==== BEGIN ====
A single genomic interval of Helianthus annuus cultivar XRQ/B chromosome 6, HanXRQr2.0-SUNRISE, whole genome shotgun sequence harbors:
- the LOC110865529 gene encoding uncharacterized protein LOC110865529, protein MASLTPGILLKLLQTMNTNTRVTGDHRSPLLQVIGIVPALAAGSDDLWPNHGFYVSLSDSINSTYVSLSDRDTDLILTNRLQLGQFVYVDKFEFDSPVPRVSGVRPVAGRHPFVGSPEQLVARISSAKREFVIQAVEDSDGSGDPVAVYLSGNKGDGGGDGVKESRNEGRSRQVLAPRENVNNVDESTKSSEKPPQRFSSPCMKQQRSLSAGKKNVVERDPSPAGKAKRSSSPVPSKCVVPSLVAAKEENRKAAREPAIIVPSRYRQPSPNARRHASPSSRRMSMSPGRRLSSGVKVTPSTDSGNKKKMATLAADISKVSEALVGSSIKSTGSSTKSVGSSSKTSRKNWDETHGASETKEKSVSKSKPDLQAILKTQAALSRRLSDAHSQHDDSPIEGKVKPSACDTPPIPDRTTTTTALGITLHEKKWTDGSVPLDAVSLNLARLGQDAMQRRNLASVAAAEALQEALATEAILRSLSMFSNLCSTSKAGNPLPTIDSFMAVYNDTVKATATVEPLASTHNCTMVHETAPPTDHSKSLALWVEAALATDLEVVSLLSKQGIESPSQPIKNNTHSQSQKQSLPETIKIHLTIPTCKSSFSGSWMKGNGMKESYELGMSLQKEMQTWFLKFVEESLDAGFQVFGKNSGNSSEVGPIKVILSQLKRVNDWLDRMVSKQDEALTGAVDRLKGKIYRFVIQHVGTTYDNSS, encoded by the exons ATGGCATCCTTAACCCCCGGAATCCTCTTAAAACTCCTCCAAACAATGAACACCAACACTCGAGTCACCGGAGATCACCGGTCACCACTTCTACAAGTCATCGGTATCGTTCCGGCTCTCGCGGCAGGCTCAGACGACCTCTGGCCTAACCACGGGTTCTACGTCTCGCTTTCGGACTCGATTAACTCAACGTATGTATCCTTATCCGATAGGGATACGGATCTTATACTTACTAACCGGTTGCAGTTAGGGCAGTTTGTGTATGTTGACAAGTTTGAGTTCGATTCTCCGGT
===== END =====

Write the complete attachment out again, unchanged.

A single genomic interval of Helianthus annuus cultivar XRQ/B chromosome 6, HanXRQr2.0-SUNRISE, whole genome shotgun sequence harbors:
- the LOC110865529 gene encoding uncharacterized protein LOC110865529, protein MASLTPGILLKLLQTMNTNTRVTGDHRSPLLQVIGIVPALAAGSDDLWPNHGFYVSLSDSINSTYVSLSDRDTDLILTNRLQLGQFVYVDKFEFDSPVPRVSGVRPVAGRHPFVGSPEQLVARISSAKREFVIQAVEDSDGSGDPVAVYLSGNKGDGGGDGVKESRNEGRSRQVLAPRENVNNVDESTKSSEKPPQRFSSPCMKQQRSLSAGKKNVVERDPSPAGKAKRSSSPVPSKCVVPSLVAAKEENRKAAREPAIIVPSRYRQPSPNARRHASPSSRRMSMSPGRRLSSGVKVTPSTDSGNKKKMATLAADISKVSEALVGSSIKSTGSSTKSVGSSSKTSRKNWDETHGASETKEKSVSKSKPDLQAILKTQAALSRRLSDAHSQHDDSPIEGKVKPSACDTPPIPDRTTTTTALGITLHEKKWTDGSVPLDAVSLNLARLGQDAMQRRNLASVAAAEALQEALATEAILRSLSMFSNLCSTSKAGNPLPTIDSFMAVYNDTVKATATVEPLASTHNCTMVHETAPPTDHSKSLALWVEAALATDLEVVSLLSKQGIESPSQPIKNNTHSQSQKQSLPETIKIHLTIPTCKSSFSGSWMKGNGMKESYELGMSLQKEMQTWFLKFVEESLDAGFQVFGKNSGNSSEVGPIKVILSQLKRVNDWLDRMVSKQDEALTGAVDRLKGKIYRFVIQHVGTTYDNSS, encoded by the exons ATGGCATCCTTAACCCCCGGAATCCTCTTAAAACTCCTCCAAACAATGAACACCAACACTCGAGTCACCGGAGATCACCGGTCACCACTTCTACAAGTCATCGGTATCGTTCCGGCTCTCGCGGCAGGCTCAGACGACCTCTGGCCTAACCACGGGTTCTACGTCTCGCTTTCGGACTCGATTAACTCAACGTATGTATCCTTATCCGATAGGGATACGGATCTTATACTTACTAACCGGTTGCAGTTAGGGCAGTTTGTGTATGTTGACAAGTTTGAGTTCGATTCTCCGGT